Laid-off workers sue United

Nov. 26—TRIAD — Several of the employees that a furniture company laid off without warning earlier this week have filed lawsuits against the company seeking two months' pay and other compensation.

The lawsuits against United Furniture Industries cite the federal Worker Adjustment and Retraining Notification Act, which requires companies that employ at least 100 workers to provide 60 days' advance notice of plant closings and mass layoffs affecting 50 or more workers.

United is based in Mississippi and had facilities there and in California and North Carolina — including manufacturing plants in Archdale, Trinity and Lexington and warehouses in Lexington and Winston-Salem — but provided no notice of coming layoffs.

United sent employees an email early Tuesday telling them that everyone had been laid off due to "unforeseen business circumstances." They also were told they would have no option to temporarily continue their health coverage.

Company officials have not spoken publicly about any reason for the sudden layoffs.

The lawsuits in U.S. District Court for Mississippi's Northern District — two were filed by lone individuals, and one by 32 — seek class-action status, compensatory damages and financial penalties.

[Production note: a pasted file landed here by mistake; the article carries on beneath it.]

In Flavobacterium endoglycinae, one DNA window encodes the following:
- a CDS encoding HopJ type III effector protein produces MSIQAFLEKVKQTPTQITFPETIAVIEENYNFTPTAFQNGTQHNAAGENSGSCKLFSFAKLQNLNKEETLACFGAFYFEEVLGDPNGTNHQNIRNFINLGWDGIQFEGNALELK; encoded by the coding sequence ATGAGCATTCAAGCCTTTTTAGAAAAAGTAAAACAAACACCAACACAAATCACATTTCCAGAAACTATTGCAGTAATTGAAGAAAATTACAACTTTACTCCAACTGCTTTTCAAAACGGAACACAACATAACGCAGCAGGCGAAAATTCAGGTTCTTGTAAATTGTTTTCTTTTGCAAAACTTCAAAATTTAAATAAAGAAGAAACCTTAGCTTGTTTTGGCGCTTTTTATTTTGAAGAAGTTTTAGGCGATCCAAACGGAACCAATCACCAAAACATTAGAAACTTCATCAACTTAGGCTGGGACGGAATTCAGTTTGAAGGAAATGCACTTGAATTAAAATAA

One lawsuit also asks the court to issue an injunction barring United Furniture Industries from trying to get any of its laid-off employees to sign a release relieving the company from WARN Act penalties.

As of Friday, the U.S. government's website providing access to federal court records showed no bankruptcy filing by United.

United already had been dealing with several lawsuits.

United was one of eight companies sued in April 2018 by Ultra-Mek Inc. of Denton, which alleged patent infringement involving power-reclining, rocking or reciprocating seating. Last week all parties involved filed a notice that they had reached a settlement, but the case remains active in U.S. District Court in Greensboro.

A Virginia family filed a wrongful death lawsuit in March 2021 because a child climbed inside a hope chest and suffocated after the lid closed and latched. The chest had been made by Lane Furniture before United bought the brand in 2017, but the lawsuit said that United's purchase made it the successor corporation.

That lawsuit was dismissed in August after the family and United notified the court that they had reached a settlement, but last week the judge reopened the case so both sides can ask the court to approve the settlement.

United was sued in March by the bankruptcy trustee of Art Van Furniture in U.S. Bankruptcy Court in Delaware, who wants United to repay more than $3.1 million that Art Van Furniture paid in the 90 days before Art Van Furniture filed for bankruptcy protection in early 2020. That case was set to go to mediation Jan. 23.

The company also was sued in March by a former plant supervisor in Mississippi who said she was fired in January 2021 because she had not had a full recovery from foot and knee injuries, which she alleges violated the Americans with Disabilities Act.